This post is the first in a series that was written by students in my introduction to philosophy course as an extra credit assignment. Today’s guest author is James Purvis.
Everyday millions and millions of people interact with each other, socially, physically, and mentally. To some extent, the choices and decisions we make on a day-to-day basis are all in some aspect subconscious, especially the tiny things. Humans have free will, but the question is how much religion actually affects our decision and choice making skills?
Religion and choices both play big roles in our everyday life, without some type of idea about spirituality, whether it be the lack-thereof or the idea of a certain of god and religion, humans would be lost. It’s the same thing with choices, without making important choices in life, and even to some extent small choices, you won’t get anywhere. To make a decision on a choice you need some type of foundation, but what could that be? Mostly in more black and white situations we use rational thinking, but what about in more stressful situations? People use their inner values and morals.
Religion and the search for a higher power are all very sensitive and personal topics. Everyone is different, but is it fair to say that religion actually has an influence on our decisions?
An example of that would be someone who believes in the Judeo-Christian God deciding to cheat or not cheat on a test, could you say that the decision to cheat on a test was something that was caused by your own free will, or was it something more?
Was the decision caused by your free will and your own ideology that “cheating is very bad” or was it because fundamentally your belief that cheating is dishonest, and that dishonesty goes hand in hand with lying, which in return is involved in the ten commandments and other religious taboos.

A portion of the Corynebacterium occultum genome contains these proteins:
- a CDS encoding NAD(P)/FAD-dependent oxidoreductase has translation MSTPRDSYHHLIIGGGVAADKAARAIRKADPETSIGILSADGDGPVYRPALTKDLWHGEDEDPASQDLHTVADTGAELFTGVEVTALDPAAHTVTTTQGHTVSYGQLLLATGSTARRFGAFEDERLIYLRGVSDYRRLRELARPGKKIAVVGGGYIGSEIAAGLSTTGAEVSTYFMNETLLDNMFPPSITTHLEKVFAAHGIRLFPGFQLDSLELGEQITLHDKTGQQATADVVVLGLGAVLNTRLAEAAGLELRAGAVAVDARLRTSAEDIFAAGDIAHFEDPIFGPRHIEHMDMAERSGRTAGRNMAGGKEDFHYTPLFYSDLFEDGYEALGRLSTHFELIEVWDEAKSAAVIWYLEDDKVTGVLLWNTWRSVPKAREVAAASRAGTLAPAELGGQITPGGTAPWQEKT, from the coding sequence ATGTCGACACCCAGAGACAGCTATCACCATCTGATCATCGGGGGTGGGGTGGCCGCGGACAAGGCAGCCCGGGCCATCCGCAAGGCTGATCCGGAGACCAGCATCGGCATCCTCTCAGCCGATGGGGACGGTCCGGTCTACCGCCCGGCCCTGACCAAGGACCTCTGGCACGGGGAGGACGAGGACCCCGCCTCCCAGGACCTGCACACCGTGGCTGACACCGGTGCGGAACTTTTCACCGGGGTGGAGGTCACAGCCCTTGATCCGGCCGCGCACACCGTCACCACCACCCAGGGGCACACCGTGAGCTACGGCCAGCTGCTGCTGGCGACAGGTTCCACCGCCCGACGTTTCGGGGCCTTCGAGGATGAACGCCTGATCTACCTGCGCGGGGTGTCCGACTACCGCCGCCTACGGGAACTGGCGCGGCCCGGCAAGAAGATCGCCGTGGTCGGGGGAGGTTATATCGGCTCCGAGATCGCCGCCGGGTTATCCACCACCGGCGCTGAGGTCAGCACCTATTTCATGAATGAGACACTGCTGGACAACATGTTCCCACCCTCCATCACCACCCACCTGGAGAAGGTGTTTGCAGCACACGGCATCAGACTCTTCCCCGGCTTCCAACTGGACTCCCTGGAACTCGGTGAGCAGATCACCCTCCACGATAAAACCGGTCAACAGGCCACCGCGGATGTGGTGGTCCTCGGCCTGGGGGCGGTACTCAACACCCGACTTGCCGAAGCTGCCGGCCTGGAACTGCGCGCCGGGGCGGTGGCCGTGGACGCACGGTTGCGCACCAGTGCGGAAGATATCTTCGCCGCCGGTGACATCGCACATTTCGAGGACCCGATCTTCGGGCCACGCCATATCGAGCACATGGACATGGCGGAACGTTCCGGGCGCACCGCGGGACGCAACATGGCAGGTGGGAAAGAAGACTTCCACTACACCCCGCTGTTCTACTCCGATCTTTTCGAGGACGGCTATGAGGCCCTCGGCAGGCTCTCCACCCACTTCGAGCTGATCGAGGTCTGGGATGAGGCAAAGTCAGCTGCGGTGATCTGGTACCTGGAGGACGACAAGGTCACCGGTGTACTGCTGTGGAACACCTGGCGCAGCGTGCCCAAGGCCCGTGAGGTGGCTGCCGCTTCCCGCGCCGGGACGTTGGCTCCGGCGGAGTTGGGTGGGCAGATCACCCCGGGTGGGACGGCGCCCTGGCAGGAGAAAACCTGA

A more “conservative” approach to this view would simply be to say that morals and values are closely related to choice making skills, and the assumption that since those two go hand-and-hand obviously the fact that religious belief and morals are so closely related, would say that yes religion and our choices are influenced greatly.
The problem with that view though is both theists and atheists alike can come to the same conclusion. Some people have the same view as above, that atheists have no morals or values. Obviously, that’s not true, but how can it be proven that religion and choice making skills are related?
Again, theists and atheists alike can come to the same conclusion about a certain decision; take the example of cheating on a test. If both an atheist and theist decide to not cheat on the test, the idea of religion influencing values and morals would be false. If it’s considered to be false, what did the atheist use to determine their decision?
That turns the whole idea of religion and choice making skills into fallacy. Though it can’t really be proven, I wonder how much of our decision making skills actually come from our basis of morals and values, whether it be from how our parent’s raised us, our own rational ideas of the world, or our religious background?
What do you think? How do we actually make ethical decisions?